This is the final version of our dataframe data2:

ds unique_id y onpromotion
2013-01-01 00:00:00 MEATS 0 0
2013-01-01 00:00:00 PERSONAL CARE 0 0
2013-01-02 00:00:00 MEATS 369.101 0
2013-01-02 00:00:00 PERSONAL CARE 194 0
2013-01-03 00:00:00 MEATS 272.319 0

A row for each record containing the date, the time series ID (family in our example), the target value and columns for external variables (onpromotion).

Notice the time series records are stacked on top of each other.

Let’s split the data into train and validation sets.

How To Split Time Series Data For Validation

You should never use random or k-fold validation for time series.

That would cause data leakage, as you would be using future data to train your model.

In practice, you can’t take random samples from the future to train your model, so you can’t use them here.

To avoid this issue, we will use a simple time series split between past and future.

A career tip: knowing how to do time series validation correctly is a skill that will set you apart from many data scientists (even experienced ones!).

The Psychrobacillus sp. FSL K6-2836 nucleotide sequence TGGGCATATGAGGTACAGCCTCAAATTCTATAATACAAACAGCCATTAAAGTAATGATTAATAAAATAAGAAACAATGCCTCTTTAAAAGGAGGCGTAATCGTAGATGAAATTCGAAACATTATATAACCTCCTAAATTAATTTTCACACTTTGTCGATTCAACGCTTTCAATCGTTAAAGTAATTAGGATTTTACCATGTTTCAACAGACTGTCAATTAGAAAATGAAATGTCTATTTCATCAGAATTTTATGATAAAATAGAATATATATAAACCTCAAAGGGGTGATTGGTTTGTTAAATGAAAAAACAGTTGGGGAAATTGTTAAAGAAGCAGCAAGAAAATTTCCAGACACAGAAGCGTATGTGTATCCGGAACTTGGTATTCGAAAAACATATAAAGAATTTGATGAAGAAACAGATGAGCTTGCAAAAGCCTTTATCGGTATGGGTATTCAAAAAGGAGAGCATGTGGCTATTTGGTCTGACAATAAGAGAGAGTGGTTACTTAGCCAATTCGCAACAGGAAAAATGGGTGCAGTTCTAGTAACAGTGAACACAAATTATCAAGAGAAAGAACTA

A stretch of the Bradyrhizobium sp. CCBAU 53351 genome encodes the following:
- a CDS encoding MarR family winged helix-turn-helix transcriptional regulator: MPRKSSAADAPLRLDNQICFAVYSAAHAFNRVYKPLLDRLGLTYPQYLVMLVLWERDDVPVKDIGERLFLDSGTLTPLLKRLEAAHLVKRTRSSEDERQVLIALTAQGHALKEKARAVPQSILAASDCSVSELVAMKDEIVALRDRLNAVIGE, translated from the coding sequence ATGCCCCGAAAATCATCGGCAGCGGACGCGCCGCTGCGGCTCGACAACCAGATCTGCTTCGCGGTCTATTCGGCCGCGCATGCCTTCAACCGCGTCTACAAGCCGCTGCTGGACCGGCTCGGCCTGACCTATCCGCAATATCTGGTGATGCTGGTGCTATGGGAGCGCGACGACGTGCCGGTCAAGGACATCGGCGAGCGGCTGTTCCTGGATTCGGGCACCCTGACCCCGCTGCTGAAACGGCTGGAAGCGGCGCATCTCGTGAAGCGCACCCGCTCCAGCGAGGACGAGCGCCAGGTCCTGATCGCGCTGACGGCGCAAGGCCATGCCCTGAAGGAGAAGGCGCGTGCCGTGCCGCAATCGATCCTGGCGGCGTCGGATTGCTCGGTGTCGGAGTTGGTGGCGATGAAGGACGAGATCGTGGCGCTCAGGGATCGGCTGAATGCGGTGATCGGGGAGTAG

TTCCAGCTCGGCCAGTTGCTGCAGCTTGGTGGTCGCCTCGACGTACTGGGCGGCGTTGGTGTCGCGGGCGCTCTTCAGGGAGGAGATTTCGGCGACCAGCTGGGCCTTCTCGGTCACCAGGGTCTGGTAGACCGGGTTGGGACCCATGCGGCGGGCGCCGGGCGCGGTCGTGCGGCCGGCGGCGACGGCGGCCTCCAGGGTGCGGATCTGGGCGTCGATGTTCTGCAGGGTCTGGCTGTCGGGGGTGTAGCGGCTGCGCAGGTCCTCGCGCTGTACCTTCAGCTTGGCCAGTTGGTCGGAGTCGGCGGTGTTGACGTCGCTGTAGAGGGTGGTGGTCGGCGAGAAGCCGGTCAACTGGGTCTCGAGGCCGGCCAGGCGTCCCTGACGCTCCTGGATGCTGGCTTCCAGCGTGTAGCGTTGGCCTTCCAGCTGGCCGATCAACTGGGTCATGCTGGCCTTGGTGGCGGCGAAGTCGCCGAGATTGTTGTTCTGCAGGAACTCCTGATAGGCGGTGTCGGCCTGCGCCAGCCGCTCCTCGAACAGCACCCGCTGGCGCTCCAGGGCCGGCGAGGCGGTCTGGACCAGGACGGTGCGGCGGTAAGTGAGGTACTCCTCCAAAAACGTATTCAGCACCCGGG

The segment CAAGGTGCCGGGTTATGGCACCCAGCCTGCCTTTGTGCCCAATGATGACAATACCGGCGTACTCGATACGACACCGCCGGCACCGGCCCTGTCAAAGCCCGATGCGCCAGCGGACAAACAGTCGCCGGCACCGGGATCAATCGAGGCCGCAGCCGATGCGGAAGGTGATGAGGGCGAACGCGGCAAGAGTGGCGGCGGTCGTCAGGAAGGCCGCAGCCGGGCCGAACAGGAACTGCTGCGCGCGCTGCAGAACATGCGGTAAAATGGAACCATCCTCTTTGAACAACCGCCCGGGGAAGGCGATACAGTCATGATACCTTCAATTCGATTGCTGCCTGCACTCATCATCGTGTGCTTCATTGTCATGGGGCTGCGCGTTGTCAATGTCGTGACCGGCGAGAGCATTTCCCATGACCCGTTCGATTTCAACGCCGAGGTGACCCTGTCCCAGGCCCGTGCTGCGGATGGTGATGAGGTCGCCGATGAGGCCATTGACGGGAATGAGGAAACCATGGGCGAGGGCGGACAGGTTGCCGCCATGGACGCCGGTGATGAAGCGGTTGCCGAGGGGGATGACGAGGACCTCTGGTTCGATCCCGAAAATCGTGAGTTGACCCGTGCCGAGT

Our training set will be all the data between 2013 and 2016 and our validation set will be the first 3 months of 2017.

train = data2.loc[data2['ds'] < '2017-01-01']
valid = data2.loc[(data2['ds'] >= '2017-01-01') & (data2['ds'] < '2017-04-01')]
h = valid['ds'].nunique()

How To Train N-BEATS In Python With NeuralForecast

Let’s train a vanilla model first, with the default hyperparameters to understand the main code and then we will explore and tune the hyperparameters.

from neuralforecast import NeuralForecast
from neuralforecast.models import NBEATS 
from neuralforecast.losses.pytorch import DistributionLoss

models = [NBEATS(h=h,input_size=7,
                 loss=DistributionLoss(distribution='Poisson', level=[90]),

model = NeuralForecast(models=models, freq='D')

p =  model.predict(futr_df=valid).reset_index()
p = p.merge(valid[['ds','unique_id', 'y']], on=['ds', 'unique_id'], how='left')

Here, we create an instance of the NBEATS class, passing the following arguments:

  • h: horizon, the number of steps into the future we want to predict
  • loss: the loss function that will be used to optimize the weights of the network